Vape Detectors: An Epidemic Meets Its Match
September 26, 2022
Vaping has become a modern day epidemic for high school students. This year, Worthington high schools have installed vape detectors in every bathroom. While most students view the detectors in a negative manner, they can all agree with the positive benefits the detectors bring to our school.
Principle Pete Scully explained how the vape detectors work and the intent behind their installation.
“Last year there were some district-wide teacher concerns,” said Scully. They were mostly high school related and involved dress code, class cuts, behavior in hallway/restrooms, and cellphone use. With these concerns came the exploration of vape detectors.
“The reason for these detectors was to prevent vaping in the bathroom and prevent kids from congregating in the bathroom,” Scully said.
Not only do the detectors alert administrators when someone is vaping, but also when there is loud noise in the bathrooms. The alert from loud noise is called an “aggression notice.” Detectors also have the ability to differentiate between a nicotine vape and a THC vape, as well as sensing when students are trying to “mask” their vape. The oil in vapes breaks down into particles that alter the air, which the detectors end up sensing.
The vape detectors have made a change in student discipline.
“Our first day of school we had 28 events,” Scully said.
However, when an administrator is notified of vaping in the bathroom, all students that were there within the time period are searched. When there are 28 events in one day, and 2-3 kids per time period, this could lead to almost 50 searches a day.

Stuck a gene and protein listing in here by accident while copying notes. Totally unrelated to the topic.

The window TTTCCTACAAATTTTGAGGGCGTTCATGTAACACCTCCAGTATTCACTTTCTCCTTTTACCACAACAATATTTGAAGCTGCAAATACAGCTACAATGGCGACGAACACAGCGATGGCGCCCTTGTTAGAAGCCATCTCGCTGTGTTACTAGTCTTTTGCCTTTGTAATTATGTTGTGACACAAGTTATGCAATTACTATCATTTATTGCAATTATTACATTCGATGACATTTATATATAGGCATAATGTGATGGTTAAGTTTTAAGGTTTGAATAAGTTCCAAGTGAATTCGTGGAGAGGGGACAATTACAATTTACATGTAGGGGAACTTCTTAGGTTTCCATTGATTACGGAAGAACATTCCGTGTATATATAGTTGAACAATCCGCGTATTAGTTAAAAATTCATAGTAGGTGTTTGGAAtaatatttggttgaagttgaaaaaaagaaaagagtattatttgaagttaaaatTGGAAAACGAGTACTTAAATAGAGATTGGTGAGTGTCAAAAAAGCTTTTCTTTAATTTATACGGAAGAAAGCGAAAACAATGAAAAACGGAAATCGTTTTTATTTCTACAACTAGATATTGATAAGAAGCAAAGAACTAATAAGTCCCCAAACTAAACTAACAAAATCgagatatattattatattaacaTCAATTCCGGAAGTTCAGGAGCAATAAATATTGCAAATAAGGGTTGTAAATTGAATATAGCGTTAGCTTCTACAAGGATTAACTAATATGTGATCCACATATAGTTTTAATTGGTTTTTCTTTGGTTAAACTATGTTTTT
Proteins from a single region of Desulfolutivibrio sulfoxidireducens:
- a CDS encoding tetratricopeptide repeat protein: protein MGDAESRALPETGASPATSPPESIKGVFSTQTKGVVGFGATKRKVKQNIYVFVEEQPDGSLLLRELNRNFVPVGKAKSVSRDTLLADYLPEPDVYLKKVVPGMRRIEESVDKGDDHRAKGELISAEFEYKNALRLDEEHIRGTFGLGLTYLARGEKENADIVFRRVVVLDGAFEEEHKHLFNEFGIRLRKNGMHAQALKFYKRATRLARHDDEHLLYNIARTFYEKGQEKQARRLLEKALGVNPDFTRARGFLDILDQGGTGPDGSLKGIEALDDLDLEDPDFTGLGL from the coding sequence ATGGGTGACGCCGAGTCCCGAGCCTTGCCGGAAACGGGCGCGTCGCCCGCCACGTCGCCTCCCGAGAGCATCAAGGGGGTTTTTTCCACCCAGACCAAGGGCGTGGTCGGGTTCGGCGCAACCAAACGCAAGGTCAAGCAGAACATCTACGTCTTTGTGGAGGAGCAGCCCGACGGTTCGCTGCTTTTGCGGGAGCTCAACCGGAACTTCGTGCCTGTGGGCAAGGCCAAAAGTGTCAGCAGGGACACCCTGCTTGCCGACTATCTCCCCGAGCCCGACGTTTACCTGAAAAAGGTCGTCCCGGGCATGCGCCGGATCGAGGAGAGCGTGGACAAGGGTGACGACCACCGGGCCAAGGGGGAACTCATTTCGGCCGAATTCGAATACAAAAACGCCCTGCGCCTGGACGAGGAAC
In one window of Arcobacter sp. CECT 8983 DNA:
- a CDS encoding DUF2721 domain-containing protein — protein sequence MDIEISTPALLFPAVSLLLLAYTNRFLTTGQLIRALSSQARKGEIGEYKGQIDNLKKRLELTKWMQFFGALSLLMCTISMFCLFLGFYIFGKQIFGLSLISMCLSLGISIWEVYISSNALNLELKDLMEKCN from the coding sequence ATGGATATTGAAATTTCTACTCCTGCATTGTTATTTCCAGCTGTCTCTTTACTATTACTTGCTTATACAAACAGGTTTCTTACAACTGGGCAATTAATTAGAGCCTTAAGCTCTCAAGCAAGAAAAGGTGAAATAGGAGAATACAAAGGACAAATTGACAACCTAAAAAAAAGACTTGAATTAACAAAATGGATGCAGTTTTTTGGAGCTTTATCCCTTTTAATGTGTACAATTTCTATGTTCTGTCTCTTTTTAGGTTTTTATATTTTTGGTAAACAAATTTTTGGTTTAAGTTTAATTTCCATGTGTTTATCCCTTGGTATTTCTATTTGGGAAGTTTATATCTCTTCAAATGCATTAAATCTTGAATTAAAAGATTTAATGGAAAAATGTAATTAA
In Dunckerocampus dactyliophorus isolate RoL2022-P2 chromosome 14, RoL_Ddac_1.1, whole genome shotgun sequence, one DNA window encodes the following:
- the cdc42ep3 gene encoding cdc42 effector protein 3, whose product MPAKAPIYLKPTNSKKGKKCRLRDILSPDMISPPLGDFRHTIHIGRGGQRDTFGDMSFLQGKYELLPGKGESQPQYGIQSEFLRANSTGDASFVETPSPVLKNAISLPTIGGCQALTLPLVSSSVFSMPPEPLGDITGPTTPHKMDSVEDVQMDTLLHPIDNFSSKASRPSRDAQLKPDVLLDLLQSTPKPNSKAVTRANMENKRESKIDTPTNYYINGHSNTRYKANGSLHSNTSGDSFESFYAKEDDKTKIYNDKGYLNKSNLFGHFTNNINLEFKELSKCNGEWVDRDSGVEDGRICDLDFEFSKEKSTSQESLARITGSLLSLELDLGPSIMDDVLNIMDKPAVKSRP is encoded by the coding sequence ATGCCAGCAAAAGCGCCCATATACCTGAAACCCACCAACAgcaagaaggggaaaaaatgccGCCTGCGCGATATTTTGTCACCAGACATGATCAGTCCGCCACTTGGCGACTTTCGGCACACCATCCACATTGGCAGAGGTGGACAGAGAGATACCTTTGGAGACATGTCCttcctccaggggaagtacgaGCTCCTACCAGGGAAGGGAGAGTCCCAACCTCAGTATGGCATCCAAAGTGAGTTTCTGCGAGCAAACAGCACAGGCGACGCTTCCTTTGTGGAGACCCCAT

Kaitlyn Breedlove is a student that was searched. She walked into the lunchroom after using the restroom and was stopped by an administrator that told her she was in the bathroom at the time the alarm went off.
“I sat there for about 5 minutes waiting, and then they took me into the room and made me unfold my pockets out of my pants,” Breedlove stated.
This was a minor searching incident and she was not in any trouble. However, these searches can become a distraction from school if a student is searched during class time.
The vape detectors have made a significant impact on student behavior and vaping in the bathroom. On the second day of school there were only 5 events, and then the next Friday there were only 2 events.
“Part of the push for this (detectors) were not just teachers, but our parents who were asking for help because kids did not want to use bathrooms because of the behavior in them,” Scully said
Worthington schools administration got advice from other school districts that have installed detectors.
“As long as you are responding to the incidents, behavior goes way down,” Scully said while talking about Olentangy’s experience with the detectors.
He also acknowledged the fact that this does not get rid of students vaping, but he does believe that they are not doing it in the bathrooms anymore. “That was our goal, and that goal is accomplished,” Scully states.